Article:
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Won Mok Shim, George A. Alvarez, Yuhong V. Jiang; Maintaining multiple attentional foci: spatial separation affects behavior but not posterior parietal activity. Journal of Vision 2007;7(9):581. doi: 10.1167/7.9.581.
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© ARVO (1962-2015); The Authors (2016-present)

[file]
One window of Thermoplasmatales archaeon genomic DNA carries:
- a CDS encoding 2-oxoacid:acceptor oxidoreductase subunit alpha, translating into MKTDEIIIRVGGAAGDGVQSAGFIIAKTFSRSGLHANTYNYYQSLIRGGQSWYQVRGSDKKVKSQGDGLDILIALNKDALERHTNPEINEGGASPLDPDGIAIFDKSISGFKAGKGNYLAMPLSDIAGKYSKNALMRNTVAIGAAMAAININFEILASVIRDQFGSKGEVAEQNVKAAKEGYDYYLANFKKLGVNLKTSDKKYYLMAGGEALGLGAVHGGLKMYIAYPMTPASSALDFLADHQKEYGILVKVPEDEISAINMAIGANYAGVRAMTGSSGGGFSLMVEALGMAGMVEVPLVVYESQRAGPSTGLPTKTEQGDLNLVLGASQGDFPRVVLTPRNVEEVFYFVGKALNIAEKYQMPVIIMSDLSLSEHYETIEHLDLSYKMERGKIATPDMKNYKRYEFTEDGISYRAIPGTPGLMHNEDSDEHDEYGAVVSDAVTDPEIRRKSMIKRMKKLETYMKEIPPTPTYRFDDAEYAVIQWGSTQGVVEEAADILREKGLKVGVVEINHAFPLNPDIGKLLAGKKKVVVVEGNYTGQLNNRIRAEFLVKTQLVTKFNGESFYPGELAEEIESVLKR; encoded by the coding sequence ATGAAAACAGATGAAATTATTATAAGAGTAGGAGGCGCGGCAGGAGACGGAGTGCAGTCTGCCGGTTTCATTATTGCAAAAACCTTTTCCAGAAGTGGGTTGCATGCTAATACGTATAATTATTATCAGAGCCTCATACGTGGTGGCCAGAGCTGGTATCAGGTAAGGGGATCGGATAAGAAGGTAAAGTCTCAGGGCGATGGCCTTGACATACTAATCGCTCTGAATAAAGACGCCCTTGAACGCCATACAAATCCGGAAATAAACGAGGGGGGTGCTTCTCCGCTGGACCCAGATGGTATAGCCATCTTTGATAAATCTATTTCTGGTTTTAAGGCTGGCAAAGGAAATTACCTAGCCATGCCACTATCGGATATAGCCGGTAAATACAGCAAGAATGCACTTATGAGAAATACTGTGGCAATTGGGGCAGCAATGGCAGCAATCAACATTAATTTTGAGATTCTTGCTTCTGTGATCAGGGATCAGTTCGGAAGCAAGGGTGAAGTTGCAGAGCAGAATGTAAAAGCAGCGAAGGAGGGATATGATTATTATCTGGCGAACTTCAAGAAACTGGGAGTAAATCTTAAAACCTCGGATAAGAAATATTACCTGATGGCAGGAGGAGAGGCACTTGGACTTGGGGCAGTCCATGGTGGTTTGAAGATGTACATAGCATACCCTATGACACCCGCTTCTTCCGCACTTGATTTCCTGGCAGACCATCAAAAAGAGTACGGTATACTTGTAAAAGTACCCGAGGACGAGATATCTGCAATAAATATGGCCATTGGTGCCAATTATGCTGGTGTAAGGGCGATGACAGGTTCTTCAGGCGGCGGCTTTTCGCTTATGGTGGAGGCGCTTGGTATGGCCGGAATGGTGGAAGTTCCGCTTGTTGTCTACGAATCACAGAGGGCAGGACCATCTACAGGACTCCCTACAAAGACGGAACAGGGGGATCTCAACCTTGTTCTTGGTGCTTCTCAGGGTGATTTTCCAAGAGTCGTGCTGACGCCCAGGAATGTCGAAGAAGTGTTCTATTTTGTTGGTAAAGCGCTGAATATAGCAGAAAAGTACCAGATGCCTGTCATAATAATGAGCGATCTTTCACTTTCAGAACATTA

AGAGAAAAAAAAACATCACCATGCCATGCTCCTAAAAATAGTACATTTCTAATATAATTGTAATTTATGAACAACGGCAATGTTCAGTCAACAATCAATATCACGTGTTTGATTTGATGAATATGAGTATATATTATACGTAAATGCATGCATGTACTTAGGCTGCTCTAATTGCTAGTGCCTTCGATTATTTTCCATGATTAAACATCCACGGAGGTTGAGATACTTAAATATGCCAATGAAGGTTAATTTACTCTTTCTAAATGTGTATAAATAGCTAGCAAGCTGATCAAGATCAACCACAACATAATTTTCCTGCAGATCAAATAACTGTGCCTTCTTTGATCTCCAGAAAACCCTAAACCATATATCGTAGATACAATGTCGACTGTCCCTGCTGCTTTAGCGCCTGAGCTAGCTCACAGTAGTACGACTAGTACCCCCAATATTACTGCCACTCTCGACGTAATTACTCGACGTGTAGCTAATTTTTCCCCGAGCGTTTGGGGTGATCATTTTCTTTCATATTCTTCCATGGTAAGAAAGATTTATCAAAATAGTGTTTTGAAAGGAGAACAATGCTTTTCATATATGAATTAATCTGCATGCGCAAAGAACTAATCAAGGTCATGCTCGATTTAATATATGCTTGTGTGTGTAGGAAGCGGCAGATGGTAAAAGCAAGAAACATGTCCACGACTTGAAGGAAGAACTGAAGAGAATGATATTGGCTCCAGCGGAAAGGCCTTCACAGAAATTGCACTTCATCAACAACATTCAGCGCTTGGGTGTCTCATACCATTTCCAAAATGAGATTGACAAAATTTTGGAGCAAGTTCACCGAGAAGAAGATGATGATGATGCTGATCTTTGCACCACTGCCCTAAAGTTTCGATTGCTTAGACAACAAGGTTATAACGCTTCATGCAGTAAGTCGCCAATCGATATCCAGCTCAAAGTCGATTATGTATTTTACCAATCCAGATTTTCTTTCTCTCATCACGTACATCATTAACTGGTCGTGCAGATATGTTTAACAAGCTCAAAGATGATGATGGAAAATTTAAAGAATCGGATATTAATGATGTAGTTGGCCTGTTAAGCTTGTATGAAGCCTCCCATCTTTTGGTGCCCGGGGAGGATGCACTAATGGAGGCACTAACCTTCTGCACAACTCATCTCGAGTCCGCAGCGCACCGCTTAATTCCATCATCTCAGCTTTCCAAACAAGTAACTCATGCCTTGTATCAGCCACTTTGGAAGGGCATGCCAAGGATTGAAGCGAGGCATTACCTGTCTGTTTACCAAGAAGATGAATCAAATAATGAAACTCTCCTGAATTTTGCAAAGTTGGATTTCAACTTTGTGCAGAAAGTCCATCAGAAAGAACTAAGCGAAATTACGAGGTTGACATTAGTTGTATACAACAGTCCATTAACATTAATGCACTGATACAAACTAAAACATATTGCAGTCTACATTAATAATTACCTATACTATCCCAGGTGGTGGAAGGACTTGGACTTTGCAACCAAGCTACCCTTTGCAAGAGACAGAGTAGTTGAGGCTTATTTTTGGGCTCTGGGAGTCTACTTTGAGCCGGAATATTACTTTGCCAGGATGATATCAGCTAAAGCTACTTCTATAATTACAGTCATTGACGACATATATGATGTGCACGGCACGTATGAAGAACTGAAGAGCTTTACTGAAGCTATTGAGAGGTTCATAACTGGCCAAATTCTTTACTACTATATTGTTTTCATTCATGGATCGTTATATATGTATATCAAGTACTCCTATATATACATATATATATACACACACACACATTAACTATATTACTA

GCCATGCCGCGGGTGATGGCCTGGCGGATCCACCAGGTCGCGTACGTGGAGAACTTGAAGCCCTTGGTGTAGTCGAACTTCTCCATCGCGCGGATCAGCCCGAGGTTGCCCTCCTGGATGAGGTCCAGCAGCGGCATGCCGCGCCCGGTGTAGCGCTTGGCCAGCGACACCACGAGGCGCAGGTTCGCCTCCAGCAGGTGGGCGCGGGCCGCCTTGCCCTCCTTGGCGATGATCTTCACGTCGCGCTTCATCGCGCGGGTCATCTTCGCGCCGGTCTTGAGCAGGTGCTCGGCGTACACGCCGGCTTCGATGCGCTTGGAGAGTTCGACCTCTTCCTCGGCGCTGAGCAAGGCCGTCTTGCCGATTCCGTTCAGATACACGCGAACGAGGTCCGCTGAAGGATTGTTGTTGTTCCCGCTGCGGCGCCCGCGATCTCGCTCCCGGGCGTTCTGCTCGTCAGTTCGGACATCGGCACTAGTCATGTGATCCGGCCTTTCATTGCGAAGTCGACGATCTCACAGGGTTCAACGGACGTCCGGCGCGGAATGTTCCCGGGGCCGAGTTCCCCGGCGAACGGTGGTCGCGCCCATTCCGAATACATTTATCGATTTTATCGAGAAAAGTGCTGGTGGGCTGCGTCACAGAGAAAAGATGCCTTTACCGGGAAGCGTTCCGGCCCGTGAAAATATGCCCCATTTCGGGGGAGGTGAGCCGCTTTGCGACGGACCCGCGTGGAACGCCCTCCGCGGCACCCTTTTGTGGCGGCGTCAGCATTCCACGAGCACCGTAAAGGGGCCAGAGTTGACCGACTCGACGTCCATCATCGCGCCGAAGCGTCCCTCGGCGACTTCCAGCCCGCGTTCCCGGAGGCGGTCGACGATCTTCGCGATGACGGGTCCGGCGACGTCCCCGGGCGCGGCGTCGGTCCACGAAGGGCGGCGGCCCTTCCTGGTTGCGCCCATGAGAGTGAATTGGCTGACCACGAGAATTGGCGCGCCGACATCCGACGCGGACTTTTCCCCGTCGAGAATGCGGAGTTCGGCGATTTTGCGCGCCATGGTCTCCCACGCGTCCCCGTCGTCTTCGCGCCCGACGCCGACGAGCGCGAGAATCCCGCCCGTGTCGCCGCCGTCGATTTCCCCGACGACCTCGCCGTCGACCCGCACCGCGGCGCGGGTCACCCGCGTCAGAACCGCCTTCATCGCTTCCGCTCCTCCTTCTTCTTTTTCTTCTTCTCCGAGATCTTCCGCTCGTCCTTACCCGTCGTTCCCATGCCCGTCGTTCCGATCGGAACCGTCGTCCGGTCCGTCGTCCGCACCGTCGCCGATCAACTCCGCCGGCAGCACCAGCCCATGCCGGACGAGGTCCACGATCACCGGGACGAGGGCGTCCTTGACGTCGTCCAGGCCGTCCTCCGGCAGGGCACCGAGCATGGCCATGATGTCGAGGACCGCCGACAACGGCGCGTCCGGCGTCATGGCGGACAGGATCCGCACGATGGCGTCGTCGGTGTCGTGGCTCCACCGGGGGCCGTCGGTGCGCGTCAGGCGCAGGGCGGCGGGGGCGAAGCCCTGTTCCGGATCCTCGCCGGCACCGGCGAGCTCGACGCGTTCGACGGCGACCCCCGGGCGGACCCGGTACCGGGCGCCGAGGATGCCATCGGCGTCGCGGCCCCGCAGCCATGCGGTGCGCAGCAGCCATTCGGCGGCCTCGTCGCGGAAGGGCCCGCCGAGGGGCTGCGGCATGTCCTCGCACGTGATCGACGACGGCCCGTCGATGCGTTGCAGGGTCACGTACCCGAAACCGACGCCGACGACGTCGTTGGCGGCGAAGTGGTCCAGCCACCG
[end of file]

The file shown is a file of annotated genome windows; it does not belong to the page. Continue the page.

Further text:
Humans are severely limited in their ability to maintain multiple attentional foci. In attentive tracking of moving objects, for instance, performance reduces as the number of tracked targets increases. Previous studies have interpreted such reduction in terms of a limit on the number of attentional foci. However, increasing the target number often correlates with reduced spatial separation between different targets. In this study, we isolate the role of target spatial separation from that of target number on attentive tracking. Participants view 16 bouncy balls, 4 in each visual quadrant, where the balls move randomly within their respective quadrant. Attentive tracking for a subset is required, where the subset may be a single ball (track 1), two balls within a single quadrant (track 2 near), or two balls, one in each adjacent quadrant (track 2 far). Results showed that tracking accuracy was determined primarily by spatial separation between tracked targets. Tracking two near targets was worse than tracking two far targets, despite the fact that the number of relevant distractors was fewer in the former condition. Tracking two far targets was equivalent to tracking a single target, showing little cost of splitting attention to two distant foci. In stark contrast to behavioral performance, activity in the posterior parietal cortex (as measured by fMRI) was sensitive to the number of attentional foci but not to the spatial separation between them. Parietal activity was lower in track 1 than in track 2 conditions, but it did not differ between track 2 near and track 2 far. Our results suggest that the posterior parietal cortex represents “attentional pointers” whose operation is independent of the spatial separation between the pointers. We propose that the resolution of attention is reduced by suppressive interaction between two adjacent attentional foci.
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